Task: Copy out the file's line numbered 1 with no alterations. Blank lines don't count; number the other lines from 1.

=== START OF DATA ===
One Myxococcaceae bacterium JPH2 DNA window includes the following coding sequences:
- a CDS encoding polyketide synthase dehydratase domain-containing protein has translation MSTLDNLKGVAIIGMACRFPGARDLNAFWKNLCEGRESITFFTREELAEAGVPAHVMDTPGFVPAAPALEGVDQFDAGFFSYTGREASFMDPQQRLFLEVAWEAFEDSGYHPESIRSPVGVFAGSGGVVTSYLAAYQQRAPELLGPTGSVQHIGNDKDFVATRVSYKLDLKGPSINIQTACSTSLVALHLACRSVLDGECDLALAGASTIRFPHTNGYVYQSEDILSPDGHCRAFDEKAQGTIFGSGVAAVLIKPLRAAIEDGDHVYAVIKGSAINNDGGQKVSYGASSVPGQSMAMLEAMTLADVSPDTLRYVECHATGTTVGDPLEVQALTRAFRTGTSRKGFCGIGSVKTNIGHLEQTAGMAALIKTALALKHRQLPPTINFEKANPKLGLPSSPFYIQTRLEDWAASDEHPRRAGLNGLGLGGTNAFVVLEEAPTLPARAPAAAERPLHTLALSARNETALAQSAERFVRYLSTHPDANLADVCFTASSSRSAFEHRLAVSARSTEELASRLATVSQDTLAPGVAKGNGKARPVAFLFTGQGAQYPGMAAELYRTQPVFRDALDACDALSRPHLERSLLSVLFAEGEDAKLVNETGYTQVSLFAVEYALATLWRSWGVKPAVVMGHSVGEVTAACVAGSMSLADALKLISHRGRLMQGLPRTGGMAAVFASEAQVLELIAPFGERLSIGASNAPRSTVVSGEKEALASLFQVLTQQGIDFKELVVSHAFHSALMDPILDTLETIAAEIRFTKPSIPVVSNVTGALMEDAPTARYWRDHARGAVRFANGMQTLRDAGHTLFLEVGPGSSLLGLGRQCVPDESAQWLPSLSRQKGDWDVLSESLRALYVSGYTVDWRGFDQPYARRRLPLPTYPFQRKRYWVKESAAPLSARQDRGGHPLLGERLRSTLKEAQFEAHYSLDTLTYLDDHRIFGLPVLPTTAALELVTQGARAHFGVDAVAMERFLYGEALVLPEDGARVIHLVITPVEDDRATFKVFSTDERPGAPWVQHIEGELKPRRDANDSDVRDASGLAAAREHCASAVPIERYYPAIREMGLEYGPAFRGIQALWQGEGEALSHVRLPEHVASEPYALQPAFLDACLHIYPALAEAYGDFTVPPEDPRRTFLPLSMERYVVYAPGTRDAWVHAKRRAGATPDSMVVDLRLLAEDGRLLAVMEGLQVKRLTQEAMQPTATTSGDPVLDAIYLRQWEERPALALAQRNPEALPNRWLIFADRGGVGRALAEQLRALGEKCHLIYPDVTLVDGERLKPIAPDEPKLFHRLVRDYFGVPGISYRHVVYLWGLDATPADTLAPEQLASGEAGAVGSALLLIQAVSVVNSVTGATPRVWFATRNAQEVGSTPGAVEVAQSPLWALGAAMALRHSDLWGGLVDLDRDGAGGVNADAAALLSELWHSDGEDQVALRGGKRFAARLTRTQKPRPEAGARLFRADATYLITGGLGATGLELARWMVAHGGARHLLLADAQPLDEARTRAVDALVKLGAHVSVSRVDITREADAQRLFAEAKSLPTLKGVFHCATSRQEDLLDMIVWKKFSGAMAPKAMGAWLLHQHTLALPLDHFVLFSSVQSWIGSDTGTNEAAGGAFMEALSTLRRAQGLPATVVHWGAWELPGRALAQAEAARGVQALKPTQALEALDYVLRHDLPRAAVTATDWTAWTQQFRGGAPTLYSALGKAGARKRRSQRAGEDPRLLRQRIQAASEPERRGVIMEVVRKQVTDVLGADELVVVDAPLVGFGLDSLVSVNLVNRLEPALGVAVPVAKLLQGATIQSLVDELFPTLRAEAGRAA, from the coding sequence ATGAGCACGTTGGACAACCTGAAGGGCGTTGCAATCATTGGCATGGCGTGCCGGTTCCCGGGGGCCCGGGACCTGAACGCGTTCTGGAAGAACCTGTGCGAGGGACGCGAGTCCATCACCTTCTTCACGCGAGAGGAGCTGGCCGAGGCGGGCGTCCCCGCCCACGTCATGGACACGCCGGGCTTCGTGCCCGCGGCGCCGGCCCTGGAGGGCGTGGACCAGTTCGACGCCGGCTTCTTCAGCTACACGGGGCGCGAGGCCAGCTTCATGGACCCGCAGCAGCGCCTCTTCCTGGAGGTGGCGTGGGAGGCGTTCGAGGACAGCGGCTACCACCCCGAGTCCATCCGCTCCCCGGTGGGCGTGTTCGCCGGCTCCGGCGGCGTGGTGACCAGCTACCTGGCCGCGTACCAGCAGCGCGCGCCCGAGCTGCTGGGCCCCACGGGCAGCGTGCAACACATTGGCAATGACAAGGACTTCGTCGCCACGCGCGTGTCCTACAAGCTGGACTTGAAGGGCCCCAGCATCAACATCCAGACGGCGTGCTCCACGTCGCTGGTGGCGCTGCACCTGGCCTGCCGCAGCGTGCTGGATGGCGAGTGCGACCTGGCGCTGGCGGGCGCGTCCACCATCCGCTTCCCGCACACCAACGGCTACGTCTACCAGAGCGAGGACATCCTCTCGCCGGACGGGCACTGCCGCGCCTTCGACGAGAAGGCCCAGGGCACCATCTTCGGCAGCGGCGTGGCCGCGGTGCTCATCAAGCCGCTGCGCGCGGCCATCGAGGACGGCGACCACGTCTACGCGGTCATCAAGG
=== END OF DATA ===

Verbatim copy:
One Myxococcaceae bacterium JPH2 DNA window includes the following coding sequences: